The motion limit contact points 464 a and 464 b are similar to the contact points 444 a and 444 b described above and will not be described herein in further detail.

The wireless units 466 a and 466 b may be full duplex transceivers that allow bidirectional data flow between the contact points 464 a and 464 b and the latch 468. Optionally, the first wireless unit 466 a may be a transmitter and the second unit 466 b will be a receiver. In either case, the wireless units 466 a and 466 b are used to transfer data from the local limit circuit (which implicitly uses an electrical or digital latch) to the remote electrical or digital latch thus making the remote latch appear like it is actually the local latch.

The latch component 468 may be the same as the latches 436, 446, and 456 described above. Optionally, the latch component 468 may be built into the wireless unit 466 b.

Referring now to FIG. 29, depicted therein is a scenario map depicting the operation of the sensor circuit 460. The sensor circuit 460 operate basically as follows. First, the moving part contact point 462 come into contact with both of the motion limit contact points 464 a and 464 b. When this occurs, the moving part contact point 462 closes the electrical circuit, thus creating a “limit hit” signal. A local electrical or digital latch built into or connected to the wireless unit 466 a retains the limit hit signal. On each state change, the first wireless unit 466 a transfers the new state to the remote wireless unit 466 b.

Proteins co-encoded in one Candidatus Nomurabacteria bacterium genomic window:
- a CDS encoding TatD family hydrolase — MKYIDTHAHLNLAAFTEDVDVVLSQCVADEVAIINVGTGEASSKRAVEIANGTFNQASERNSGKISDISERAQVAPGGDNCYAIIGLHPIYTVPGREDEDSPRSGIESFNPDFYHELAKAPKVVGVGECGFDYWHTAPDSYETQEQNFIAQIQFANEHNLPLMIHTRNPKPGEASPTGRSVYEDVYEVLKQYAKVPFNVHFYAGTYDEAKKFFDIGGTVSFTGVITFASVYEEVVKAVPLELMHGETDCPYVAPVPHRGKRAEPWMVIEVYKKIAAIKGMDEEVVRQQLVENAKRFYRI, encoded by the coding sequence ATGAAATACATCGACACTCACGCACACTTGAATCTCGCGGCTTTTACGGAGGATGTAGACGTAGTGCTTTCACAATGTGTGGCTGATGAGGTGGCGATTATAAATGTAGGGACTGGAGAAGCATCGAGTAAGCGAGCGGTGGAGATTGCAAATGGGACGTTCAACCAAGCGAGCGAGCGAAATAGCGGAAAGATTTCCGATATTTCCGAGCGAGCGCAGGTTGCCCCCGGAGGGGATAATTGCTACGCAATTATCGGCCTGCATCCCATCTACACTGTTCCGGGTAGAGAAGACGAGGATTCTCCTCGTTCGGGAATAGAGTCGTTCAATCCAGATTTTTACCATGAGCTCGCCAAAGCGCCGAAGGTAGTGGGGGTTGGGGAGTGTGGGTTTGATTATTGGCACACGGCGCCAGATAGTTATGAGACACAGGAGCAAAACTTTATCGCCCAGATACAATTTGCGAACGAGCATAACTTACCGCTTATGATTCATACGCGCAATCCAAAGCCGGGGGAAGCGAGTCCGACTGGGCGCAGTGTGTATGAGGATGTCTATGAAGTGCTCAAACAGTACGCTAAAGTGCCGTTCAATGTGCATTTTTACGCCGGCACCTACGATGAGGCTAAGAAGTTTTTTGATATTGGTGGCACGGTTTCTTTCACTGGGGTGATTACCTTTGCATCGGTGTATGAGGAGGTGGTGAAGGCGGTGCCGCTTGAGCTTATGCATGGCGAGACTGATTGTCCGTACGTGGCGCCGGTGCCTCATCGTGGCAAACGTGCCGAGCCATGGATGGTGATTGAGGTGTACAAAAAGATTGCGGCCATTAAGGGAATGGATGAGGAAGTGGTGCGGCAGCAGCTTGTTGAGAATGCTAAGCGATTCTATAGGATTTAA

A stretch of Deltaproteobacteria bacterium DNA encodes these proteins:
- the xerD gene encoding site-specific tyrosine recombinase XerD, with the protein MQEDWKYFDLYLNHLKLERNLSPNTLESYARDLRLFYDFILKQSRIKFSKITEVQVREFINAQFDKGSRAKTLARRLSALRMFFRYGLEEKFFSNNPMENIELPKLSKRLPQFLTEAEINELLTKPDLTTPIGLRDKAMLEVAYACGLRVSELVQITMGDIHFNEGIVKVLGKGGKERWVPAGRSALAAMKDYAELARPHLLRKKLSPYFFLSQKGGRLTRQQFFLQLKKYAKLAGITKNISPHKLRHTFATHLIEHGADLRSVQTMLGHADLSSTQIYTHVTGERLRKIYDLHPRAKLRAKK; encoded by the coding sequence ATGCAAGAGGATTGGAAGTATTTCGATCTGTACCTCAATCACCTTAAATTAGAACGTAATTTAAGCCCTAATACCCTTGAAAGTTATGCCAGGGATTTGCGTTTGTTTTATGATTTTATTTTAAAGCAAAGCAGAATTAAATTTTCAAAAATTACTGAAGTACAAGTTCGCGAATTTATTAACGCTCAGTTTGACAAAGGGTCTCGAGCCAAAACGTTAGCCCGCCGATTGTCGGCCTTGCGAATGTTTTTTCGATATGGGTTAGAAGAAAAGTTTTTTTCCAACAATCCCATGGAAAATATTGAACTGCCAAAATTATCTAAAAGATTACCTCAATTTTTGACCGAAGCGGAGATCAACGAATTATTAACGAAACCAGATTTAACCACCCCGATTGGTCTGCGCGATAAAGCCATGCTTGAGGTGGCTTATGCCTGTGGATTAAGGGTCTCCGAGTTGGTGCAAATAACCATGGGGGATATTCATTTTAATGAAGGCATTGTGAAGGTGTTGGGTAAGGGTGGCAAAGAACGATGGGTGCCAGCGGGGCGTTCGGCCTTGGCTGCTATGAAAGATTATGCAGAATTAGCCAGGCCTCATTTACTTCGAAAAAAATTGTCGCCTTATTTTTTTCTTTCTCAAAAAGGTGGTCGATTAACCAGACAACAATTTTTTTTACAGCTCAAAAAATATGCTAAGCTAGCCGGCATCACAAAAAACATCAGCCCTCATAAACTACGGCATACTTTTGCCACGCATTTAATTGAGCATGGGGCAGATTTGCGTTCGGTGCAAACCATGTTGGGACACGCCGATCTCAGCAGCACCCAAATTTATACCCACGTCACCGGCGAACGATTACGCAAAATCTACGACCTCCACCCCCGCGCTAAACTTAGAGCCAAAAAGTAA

Upon receiving the state change, the remote unit 466 b updates the electrical or digital latch 468 with the new state. The external latch component 468 stores the latest state makes the latest state available for an external motion system. To the external motion system, the remote latch 468 appears as if it is directly connected to the motion limit contact points 464 a and 464 b.

The open (or closed) state of the limit stored by the remote electrical or digital latch 468 can then be queried by an external source or when coupled with more additional logic (either hardware, firmware or software) an interrupt or other event may be generated and sent to an external source (either hardware, firmware or software), indicating that the limit has been hit.

2. Wireless Latches

Each of the latch systems described in this document may also be connected to wireless units to transfer the data to a remote latch, or other hardware, software, or firmware system. The following sections describe a number of these configurations.